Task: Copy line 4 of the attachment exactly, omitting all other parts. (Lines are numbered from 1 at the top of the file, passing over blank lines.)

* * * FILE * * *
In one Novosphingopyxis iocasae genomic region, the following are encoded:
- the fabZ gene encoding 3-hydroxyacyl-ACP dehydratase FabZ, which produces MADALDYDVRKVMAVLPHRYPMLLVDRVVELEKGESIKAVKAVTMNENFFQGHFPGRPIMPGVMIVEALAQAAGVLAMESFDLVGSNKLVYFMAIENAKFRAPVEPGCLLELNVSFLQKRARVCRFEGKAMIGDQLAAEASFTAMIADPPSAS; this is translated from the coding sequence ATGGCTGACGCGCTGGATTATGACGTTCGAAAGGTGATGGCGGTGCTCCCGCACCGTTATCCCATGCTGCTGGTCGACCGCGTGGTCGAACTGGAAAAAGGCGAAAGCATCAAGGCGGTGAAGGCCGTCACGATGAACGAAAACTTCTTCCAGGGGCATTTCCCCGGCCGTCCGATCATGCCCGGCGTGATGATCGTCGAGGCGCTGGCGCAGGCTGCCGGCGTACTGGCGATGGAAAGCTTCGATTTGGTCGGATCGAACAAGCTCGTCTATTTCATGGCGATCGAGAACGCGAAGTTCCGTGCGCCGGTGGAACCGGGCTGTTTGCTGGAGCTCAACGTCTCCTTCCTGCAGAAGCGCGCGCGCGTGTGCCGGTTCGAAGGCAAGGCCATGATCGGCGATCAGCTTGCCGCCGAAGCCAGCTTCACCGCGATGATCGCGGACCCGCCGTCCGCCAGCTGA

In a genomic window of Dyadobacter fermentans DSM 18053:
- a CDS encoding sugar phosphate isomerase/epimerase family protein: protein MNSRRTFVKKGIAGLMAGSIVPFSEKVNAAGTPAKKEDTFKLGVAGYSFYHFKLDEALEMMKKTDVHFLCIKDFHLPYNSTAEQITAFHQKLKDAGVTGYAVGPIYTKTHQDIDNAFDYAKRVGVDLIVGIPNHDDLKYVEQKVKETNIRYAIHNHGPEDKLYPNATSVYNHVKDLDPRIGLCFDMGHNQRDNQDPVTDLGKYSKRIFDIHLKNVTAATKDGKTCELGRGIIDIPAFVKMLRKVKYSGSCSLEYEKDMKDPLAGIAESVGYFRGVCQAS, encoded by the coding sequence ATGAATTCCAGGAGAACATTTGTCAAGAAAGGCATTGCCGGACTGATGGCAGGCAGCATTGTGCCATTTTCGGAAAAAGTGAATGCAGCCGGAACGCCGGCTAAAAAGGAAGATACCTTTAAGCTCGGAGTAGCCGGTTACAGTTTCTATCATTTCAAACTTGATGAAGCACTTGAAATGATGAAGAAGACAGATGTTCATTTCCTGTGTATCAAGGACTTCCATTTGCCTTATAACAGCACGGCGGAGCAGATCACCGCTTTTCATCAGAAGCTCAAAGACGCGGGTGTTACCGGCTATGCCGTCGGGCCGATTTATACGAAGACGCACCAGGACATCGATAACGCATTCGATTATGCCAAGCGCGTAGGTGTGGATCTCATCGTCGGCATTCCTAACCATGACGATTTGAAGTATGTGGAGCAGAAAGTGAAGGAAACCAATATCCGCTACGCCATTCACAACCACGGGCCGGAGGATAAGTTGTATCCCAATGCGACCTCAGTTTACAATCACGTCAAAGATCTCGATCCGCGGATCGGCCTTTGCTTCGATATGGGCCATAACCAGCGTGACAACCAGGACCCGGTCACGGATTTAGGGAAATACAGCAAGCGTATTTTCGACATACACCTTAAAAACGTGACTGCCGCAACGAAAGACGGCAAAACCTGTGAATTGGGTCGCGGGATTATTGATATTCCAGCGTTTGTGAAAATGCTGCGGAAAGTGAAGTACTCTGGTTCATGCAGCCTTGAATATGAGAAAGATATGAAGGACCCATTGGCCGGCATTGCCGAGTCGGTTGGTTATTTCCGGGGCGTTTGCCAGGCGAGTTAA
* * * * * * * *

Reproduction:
- a CDS encoding sugar phosphate isomerase/epimerase family protein: protein MNSRRTFVKKGIAGLMAGSIVPFSEKVNAAGTPAKKEDTFKLGVAGYSFYHFKLDEALEMMKKTDVHFLCIKDFHLPYNSTAEQITAFHQKLKDAGVTGYAVGPIYTKTHQDIDNAFDYAKRVGVDLIVGIPNHDDLKYVEQKVKETNIRYAIHNHGPEDKLYPNATSVYNHVKDLDPRIGLCFDMGHNQRDNQDPVTDLGKYSKRIFDIHLKNVTAATKDGKTCELGRGIIDIPAFVKMLRKVKYSGSCSLEYEKDMKDPLAGIAESVGYFRGVCQAS, encoded by the coding sequence ATGAATTCCAGGAGAACATTTGTCAAGAAAGGCATTGCCGGACTGATGGCAGGCAGCATTGTGCCATTTTCGGAAAAAGTGAATGCAGCCGGAACGCCGGCTAAAAAGGAAGATACCTTTAAGCTCGGAGTAGCCGGTTACAGTTTCTATCATTTCAAACTTGATGAAGCACTTGAAATGATGAAGAAGACAGATGTTCATTTCCTGTGTATCAAGGACTTCCATTTGCCTTATAACAGCACGGCGGAGCAGATCACCGCTTTTCATCAGAAGCTCAAAGACGCGGGTGTTACCGGCTATGCCGTCGGGCCGATTTATACGAAGACGCACCAGGACATCGATAACGCATTCGATTATGCCAAGCGCGTAGGTGTGGATCTCATCGTCGGCATTCCTAACCATGACGATTTGAAGTATGTGGAGCAGAAAGTGAAGGAAACCAATATCCGCTACGCCATTCACAACCACGGGCCGGAGGATAAGTTGTATCCCAATGCGACCTCAGTTTACAATCACGTCAAAGATCTCGATCCGCGGATCGGCCTTTGCTTCGATATGGGCCATAACCAGCGTGACAACCAGGACCCGGTCACGGATTTAGGGAAATACAGCAAGCGTATTTTCGACATACACCTTAAAAACGTGACTGCCGCAACGAAAGACGGCAAAACCTGTGAATTGGGTCGCGGGATTATTGATATTCCAGCGTTTGTGAAAATGCTGCGGAAAGTGAAGTACTCTGGTTCATGCAGCCTTGAATATGAGAAAGATATGAAGGACCCATTGGCCGGCATTGCCGAGTCGGTTGGTTATTTCCGGGGCGTTTGCCAGGCGAGTTAA